Tag Archives: forest

The T.C. Agnew Property: Grateful for Nature Reserves

It is hard to fathom protecting our favourite wild places all on our own. There is so much to know, so much money needed, so much expertise required. With The Couchiching Conservancy, protecting nature for future generations is possible.

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Art at Grant`s Woods: “Art is Where You Find It”

The Couchiching Conservancy land trust has partnered with the Orillia Museum of Art and History to present a special event of installation artworks along the trails of the Grant’s Woods Nature Reserve. Funding for this project was generously provided by the Ontario 150 program.

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In the News: Falling in Love with Rivers

There is nothing better to paddle than a river. I find it to be a perfect metaphor for life.

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Special: When the land gets a hold on you

Sometimes a little patch of earth seeps into you until it gets a little hard to discern where it ends and you begin.
It’s funny that we don’t have a word for that feeling, though countless people have experienced it across the ages.

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How the Conservancy Manages Forests

A great majority of the conservation lands that are managed by the Couchiching Conservancy contain woodlands. These forests may be magnificent hardwood stands, thick cedar swamps, or a wonderful mix of both conifer and hardwood; two properties even have those arrow-straight rows of planted pines. No matter what the composition, each forested area is closely monitored and managed by Conservancy staff.

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American Tree Sparrow; a welcome visitor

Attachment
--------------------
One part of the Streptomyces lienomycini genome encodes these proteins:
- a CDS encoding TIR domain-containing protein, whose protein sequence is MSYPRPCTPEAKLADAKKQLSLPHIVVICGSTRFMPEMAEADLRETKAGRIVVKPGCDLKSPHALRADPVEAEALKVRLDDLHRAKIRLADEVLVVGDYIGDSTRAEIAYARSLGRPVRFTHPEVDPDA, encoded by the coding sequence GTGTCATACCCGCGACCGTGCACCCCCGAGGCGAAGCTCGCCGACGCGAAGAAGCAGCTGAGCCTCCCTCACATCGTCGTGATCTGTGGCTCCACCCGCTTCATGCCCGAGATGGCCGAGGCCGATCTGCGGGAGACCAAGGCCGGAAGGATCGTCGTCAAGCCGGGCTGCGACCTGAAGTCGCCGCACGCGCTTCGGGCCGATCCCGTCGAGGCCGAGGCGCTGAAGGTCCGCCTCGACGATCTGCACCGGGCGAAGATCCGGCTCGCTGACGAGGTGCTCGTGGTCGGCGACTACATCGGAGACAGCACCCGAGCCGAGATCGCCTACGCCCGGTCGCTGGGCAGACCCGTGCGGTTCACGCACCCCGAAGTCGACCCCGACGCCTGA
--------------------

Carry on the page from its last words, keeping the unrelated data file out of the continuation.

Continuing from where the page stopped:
Although it may not be as colourful and dazzling as other birds of winter such as chickadees, nuthatches, blue jays, juncos and northern shrikes, The American Tree sparrow is a welcomed visitor. One cannot deny its beauty either, for with its rufous- coloured crown and stripe behind its eye, the streaking on its back and the dark spot on its predominantly gray breast, it is a lovely looking bird.

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Protecting Copeland Forest is a key priority

For a couple of years now the Conservancy has been organizing a project to ensure that the Copeland Forest remains a healthy ecosystem that can support the other species who rely on it for survival, as well as the human need for Nature. Richard Louv, author of “Last Child in the Woods”, calls this Vitamin “N”.

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Tamarack: A different conifer

The name tamarack comes from an Algonkian word meaning “wood to make snowshoes”, telling us just how important this tree species was to the First Nation community.

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Endangered Butternut trees are worth protecting

Majestic and important, butternut trees have been experiencing a significant decline in recent years so much so that they are now listed as an endangered species.

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Reflections from Summer Staff

From April thru August the Couchiching Conservancy has employed Rianna van de Hoef and Nick Shurben as summer staff; this is their second article reflecting on their experiences.

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